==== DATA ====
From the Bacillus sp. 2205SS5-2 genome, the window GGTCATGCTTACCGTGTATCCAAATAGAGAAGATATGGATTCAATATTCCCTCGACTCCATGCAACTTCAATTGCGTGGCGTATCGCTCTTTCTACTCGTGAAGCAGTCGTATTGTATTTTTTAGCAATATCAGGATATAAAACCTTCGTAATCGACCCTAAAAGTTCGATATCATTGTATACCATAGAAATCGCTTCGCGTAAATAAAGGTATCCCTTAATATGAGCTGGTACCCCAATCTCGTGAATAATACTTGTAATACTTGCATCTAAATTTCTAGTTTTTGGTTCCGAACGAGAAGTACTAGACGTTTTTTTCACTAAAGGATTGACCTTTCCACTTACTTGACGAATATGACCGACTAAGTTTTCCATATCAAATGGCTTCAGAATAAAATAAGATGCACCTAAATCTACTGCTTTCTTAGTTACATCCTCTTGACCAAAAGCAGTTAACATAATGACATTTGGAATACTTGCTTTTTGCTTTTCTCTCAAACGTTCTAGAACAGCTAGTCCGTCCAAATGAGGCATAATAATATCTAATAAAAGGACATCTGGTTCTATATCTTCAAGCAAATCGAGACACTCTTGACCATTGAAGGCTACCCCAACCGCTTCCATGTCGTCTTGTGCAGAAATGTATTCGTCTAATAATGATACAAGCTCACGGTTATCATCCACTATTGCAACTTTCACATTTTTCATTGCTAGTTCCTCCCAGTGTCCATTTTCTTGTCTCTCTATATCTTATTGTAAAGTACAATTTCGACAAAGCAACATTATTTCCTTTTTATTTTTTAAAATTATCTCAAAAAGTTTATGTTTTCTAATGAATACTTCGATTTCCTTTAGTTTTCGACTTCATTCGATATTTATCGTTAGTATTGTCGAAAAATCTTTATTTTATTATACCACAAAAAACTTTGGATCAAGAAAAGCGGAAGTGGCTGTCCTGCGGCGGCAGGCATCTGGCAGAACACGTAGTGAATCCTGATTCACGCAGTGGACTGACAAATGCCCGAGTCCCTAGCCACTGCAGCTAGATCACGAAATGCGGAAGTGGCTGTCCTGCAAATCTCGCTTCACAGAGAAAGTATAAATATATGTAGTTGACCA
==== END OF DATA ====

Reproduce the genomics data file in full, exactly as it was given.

From the Bacillus sp. 2205SS5-2 genome, the window GGTCATGCTTACCGTGTATCCAAATAGAGAAGATATGGATTCAATATTCCCTCGACTCCATGCAACTTCAATTGCGTGGCGTATCGCTCTTTCTACTCGTGAAGCAGTCGTATTGTATTTTTTAGCAATATCAGGATATAAAACCTTCGTAATCGACCCTAAAAGTTCGATATCATTGTATACCATAGAAATCGCTTCGCGTAAATAAAGGTATCCCTTAATATGAGCTGGTACCCCAATCTCGTGAATAATACTTGTAATACTTGCATCTAAATTTCTAGTTTTTGGTTCCGAACGAGAAGTACTAGACGTTTTTTTCACTAAAGGATTGACCTTTCCACTTACTTGACGAATATGACCGACTAAGTTTTCCATATCAAATGGCTTCAGAATAAAATAAGATGCACCTAAATCTACTGCTTTCTTAGTTACATCCTCTTGACCAAAAGCAGTTAACATAATGACATTTGGAATACTTGCTTTTTGCTTTTCTCTCAAACGTTCTAGAACAGCTAGTCCGTCCAAATGAGGCATAATAATATCTAATAAAAGGACATCTGGTTCTATATCTTCAAGCAAATCGAGACACTCTTGACCATTGAAGGCTACCCCAACCGCTTCCATGTCGTCTTGTGCAGAAATGTATTCGTCTAATAATGATACAAGCTCACGGTTATCATCCACTATTGCAACTTTCACATTTTTCATTGCTAGTTCCTCCCAGTGTCCATTTTCTTGTCTCTCTATATCTTATTGTAAAGTACAATTTCGACAAAGCAACATTATTTCCTTTTTATTTTTTAAAATTATCTCAAAAAGTTTATGTTTTCTAATGAATACTTCGATTTCCTTTAGTTTTCGACTTCATTCGATATTTATCGTTAGTATTGTCGAAAAATCTTTATTTTATTATACCACAAAAAACTTTGGATCAAGAAAAGCGGAAGTGGCTGTCCTGCGGCGGCAGGCATCTGGCAGAACACGTAGTGAATCCTGATTCACGCAGTGGACTGACAAATGCCCGAGTCCCTAGCCACTGCAGCTAGATCACGAAATGCGGAAGTGGCTGTCCTGCAAATCTCGCTTCACAGAGAAAGTATAAATATATGTAGTTGACCA